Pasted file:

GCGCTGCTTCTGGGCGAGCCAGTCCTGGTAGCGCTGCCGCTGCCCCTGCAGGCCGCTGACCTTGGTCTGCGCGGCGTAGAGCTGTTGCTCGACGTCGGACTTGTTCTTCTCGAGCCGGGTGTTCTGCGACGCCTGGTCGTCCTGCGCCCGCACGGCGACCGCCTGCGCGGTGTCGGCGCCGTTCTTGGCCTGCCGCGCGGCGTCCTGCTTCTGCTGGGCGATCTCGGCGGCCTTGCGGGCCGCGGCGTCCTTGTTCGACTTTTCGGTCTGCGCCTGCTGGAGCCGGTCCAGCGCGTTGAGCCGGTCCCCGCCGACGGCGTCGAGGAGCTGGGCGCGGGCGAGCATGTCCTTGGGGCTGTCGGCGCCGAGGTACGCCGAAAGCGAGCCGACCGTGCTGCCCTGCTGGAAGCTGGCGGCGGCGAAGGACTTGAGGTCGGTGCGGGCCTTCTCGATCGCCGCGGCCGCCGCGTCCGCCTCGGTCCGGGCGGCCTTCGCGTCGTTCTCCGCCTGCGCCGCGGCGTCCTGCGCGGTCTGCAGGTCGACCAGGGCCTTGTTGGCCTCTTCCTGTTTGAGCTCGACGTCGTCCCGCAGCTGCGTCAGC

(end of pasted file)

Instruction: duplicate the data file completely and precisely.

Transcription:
GCGCTGCTTCTGGGCGAGCCAGTCCTGGTAGCGCTGCCGCTGCCCCTGCAGGCCGCTGACCTTGGTCTGCGCGGCGTAGAGCTGTTGCTCGACGTCGGACTTGTTCTTCTCGAGCCGGGTGTTCTGCGACGCCTGGTCGTCCTGCGCCCGCACGGCGACCGCCTGCGCGGTGTCGGCGCCGTTCTTGGCCTGCCGCGCGGCGTCCTGCTTCTGCTGGGCGATCTCGGCGGCCTTGCGGGCCGCGGCGTCCTTGTTCGACTTTTCGGTCTGCGCCTGCTGGAGCCGGTCCAGCGCGTTGAGCCGGTCCCCGCCGACGGCGTCGAGGAGCTGGGCGCGGGCGAGCATGTCCTTGGGGCTGTCGGCGCCGAGGTACGCCGAAAGCGAGCCGACCGTGCTGCCCTGCTGGAAGCTGGCGGCGGCGAAGGACTTGAGGTCGGTGCGGGCCTTCTCGATCGCCGCGGCCGCCGCGTCCGCCTCGGTCCGGGCGGCCTTCGCGTCGTTCTCCGCCTGCGCCGCGGCGTCCTGCGCGGTCTGCAGGTCGACCAGGGCCTTGTTGGCCTCTTCCTGTTTGAGCTCGACGTCGTCCCGCAGCTGCGTCAGC